Bedouin Tribes of the Euphrates


Lady Anne Blunt (1837–1917), daughter of the Earl of Lovelace and granddaughter of Lord Byron, is known as an adventurous traveler to the Middle East and the most accomplished horsewoman and breeder of Arabian stock of her era. She was married to poet and diplomat Wilfrid Scawen Blunt (1840‒1922).  When he inherited a family estate in Sussex in 1872, the couple was able to establish a stud at their Crabbet Park home. They then traveled in the Middle East to purchase Arabian horses from Bedouin tribesmen, which they transported back to England. In 1878 Lady Anne journeyed from Beirut, across northern Syria, and south through Mesopotamia to Baghdad. From there she traveled north along the Tigris River and west across the desert to the Mediterranean port of Alexandretta (present-day Iskenderun, Turkey). In 1879 she again set out from Beirut, but traveled south through the Emirate of Jabal Shammar, reached its capital of Ha’il, across the Arabian Peninsula, and continued to the port of Bushehr (present-day Iran). Shown here is the first edition of Bedouin Tribes of the Euphrates. It is one of two books that Lady Anne wrote based on her travel diaries during these journeys (the other is A Pilgrimage to Nejd). Edited by Wilfrid Scawen Blunt, the book concludes with a few chapters that he wrote on “the Arabs and their horses.” In 1882 the couple opened a second stud outside Cairo, which they called Shaykh ‘Ubayd. The couple separated in 1906, and in 1913 Lady Anne left England and moved permanently to Shaykh ‘Ubayd. She died in Cairo in 1917. She is credited with helping preserve the purebred Arabian horse and was known by her friends as the “noble lady of the horses.”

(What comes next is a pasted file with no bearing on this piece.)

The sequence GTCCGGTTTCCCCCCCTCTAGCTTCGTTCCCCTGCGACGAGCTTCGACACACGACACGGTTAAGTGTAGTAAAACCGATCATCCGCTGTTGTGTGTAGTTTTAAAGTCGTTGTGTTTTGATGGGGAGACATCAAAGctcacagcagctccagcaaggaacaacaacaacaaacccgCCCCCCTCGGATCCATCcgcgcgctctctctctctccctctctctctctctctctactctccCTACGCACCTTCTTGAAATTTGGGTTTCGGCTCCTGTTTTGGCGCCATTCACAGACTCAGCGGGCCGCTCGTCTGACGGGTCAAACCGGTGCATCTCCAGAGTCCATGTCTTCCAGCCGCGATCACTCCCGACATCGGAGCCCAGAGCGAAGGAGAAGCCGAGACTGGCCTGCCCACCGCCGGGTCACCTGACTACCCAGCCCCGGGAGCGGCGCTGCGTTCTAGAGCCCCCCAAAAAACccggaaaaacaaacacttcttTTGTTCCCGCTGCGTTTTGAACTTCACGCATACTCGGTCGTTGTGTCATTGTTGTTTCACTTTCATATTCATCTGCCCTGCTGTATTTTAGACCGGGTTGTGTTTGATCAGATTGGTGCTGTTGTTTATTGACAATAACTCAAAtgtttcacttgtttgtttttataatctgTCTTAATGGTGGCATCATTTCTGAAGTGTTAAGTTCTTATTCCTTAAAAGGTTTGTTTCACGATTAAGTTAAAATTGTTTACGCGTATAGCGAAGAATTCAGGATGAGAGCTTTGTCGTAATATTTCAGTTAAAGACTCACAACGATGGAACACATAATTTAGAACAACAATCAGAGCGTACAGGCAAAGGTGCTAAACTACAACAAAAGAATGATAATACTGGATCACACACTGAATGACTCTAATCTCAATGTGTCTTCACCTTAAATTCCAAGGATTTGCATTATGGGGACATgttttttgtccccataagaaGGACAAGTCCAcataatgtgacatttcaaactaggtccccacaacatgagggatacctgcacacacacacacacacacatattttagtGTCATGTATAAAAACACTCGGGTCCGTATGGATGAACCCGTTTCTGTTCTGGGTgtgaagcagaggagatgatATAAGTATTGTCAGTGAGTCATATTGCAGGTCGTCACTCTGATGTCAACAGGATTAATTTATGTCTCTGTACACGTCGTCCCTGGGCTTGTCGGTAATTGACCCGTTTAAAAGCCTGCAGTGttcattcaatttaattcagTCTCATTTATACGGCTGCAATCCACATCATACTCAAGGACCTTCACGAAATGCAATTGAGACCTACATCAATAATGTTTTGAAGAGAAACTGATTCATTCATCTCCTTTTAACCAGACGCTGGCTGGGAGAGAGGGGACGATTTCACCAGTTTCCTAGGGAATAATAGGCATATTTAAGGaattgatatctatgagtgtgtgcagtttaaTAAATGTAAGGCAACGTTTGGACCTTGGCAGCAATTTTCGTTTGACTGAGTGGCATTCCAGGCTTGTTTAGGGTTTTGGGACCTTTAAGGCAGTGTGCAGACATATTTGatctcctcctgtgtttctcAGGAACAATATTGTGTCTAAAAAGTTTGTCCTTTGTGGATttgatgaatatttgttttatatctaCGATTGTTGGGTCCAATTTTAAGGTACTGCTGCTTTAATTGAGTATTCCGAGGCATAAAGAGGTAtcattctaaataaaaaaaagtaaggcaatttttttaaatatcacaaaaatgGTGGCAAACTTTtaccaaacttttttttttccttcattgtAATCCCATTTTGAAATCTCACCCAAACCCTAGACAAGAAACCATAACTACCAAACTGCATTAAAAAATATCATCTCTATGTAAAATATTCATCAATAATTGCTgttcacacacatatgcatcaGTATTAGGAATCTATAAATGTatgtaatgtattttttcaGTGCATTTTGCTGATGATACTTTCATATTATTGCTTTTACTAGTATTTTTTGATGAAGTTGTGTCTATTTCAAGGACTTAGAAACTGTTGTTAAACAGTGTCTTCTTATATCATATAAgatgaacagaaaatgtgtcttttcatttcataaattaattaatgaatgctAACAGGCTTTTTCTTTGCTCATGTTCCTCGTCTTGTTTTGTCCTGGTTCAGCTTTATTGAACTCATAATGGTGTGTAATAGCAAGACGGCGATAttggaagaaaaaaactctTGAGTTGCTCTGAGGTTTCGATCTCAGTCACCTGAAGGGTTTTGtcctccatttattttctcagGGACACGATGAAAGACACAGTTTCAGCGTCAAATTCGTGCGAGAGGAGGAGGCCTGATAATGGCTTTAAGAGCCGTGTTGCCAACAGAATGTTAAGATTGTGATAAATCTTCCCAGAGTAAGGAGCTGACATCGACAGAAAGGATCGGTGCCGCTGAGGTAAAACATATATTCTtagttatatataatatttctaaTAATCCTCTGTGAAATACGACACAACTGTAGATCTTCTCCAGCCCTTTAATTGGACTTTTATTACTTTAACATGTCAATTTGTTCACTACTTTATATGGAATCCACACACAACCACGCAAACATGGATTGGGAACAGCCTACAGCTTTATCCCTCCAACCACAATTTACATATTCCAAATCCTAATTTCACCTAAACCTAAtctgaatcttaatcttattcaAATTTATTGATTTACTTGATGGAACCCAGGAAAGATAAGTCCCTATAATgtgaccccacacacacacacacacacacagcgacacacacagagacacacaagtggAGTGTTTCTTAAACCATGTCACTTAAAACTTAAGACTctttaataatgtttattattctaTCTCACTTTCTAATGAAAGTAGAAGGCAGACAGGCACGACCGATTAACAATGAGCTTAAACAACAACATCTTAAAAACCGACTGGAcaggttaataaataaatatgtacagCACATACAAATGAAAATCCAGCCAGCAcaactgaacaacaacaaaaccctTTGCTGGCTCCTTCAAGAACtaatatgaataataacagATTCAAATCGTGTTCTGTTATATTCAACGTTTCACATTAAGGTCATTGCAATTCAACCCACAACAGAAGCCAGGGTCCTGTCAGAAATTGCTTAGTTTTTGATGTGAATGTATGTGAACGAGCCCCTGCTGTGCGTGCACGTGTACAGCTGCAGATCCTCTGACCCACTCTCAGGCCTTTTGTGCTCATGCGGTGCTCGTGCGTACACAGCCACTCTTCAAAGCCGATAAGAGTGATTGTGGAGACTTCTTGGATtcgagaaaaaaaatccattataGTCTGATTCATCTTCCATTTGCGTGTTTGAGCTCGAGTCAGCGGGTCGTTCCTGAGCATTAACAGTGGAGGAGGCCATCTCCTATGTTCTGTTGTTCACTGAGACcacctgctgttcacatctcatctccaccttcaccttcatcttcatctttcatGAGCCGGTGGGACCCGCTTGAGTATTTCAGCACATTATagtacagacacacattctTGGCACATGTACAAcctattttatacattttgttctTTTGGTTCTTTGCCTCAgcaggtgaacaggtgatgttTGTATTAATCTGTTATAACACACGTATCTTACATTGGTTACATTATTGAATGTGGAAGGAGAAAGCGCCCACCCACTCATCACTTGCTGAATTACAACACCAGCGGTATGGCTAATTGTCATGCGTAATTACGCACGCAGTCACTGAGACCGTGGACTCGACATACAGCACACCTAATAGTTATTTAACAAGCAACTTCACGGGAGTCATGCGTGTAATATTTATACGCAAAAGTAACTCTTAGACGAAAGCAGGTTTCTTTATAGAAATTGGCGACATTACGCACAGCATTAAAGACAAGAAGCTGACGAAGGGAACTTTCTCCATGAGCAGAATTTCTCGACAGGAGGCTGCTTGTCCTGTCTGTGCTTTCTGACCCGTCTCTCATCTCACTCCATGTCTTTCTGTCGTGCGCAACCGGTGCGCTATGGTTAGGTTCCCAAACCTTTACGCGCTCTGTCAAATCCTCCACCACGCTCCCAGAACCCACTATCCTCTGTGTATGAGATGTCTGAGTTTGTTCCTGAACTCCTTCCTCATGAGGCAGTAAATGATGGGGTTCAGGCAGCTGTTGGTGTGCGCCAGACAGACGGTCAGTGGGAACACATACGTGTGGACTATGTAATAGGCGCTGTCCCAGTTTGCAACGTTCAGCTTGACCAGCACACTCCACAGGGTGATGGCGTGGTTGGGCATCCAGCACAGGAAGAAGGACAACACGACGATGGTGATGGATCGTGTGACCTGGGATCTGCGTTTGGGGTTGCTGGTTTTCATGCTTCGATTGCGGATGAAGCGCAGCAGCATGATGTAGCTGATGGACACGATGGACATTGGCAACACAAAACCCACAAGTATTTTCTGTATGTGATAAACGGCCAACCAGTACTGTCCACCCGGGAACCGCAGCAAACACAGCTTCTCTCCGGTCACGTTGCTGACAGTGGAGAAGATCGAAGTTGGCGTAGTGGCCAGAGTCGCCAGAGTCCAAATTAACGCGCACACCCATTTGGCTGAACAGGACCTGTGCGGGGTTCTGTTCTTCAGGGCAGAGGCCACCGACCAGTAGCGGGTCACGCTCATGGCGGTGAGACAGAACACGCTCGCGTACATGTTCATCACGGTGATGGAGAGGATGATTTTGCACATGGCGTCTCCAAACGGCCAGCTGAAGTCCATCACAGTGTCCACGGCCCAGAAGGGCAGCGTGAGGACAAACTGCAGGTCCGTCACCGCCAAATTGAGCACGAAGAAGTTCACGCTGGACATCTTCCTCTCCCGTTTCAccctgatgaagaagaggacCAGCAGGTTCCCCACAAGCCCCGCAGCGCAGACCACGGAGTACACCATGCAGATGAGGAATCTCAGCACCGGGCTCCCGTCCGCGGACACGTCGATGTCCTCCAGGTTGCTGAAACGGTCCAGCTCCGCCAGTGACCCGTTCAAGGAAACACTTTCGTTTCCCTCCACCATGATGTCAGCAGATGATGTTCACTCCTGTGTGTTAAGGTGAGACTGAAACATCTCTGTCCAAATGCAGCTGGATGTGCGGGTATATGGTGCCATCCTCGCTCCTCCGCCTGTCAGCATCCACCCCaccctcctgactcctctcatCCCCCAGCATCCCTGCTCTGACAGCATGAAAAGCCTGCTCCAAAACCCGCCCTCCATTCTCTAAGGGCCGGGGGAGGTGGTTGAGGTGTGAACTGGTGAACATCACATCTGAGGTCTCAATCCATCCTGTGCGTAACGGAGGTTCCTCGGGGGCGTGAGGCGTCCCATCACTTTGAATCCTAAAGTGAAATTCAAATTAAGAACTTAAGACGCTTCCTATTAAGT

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Subject Date

Publication Information

Harper & Brothers, New York


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Physical Description

445 pages : illustrations ; 12 centimeters


  1. Laura Walker, “Anne Blunt ‒ ‘Noble Lady of the Horses’,” British Library.

Last updated: May 5, 2016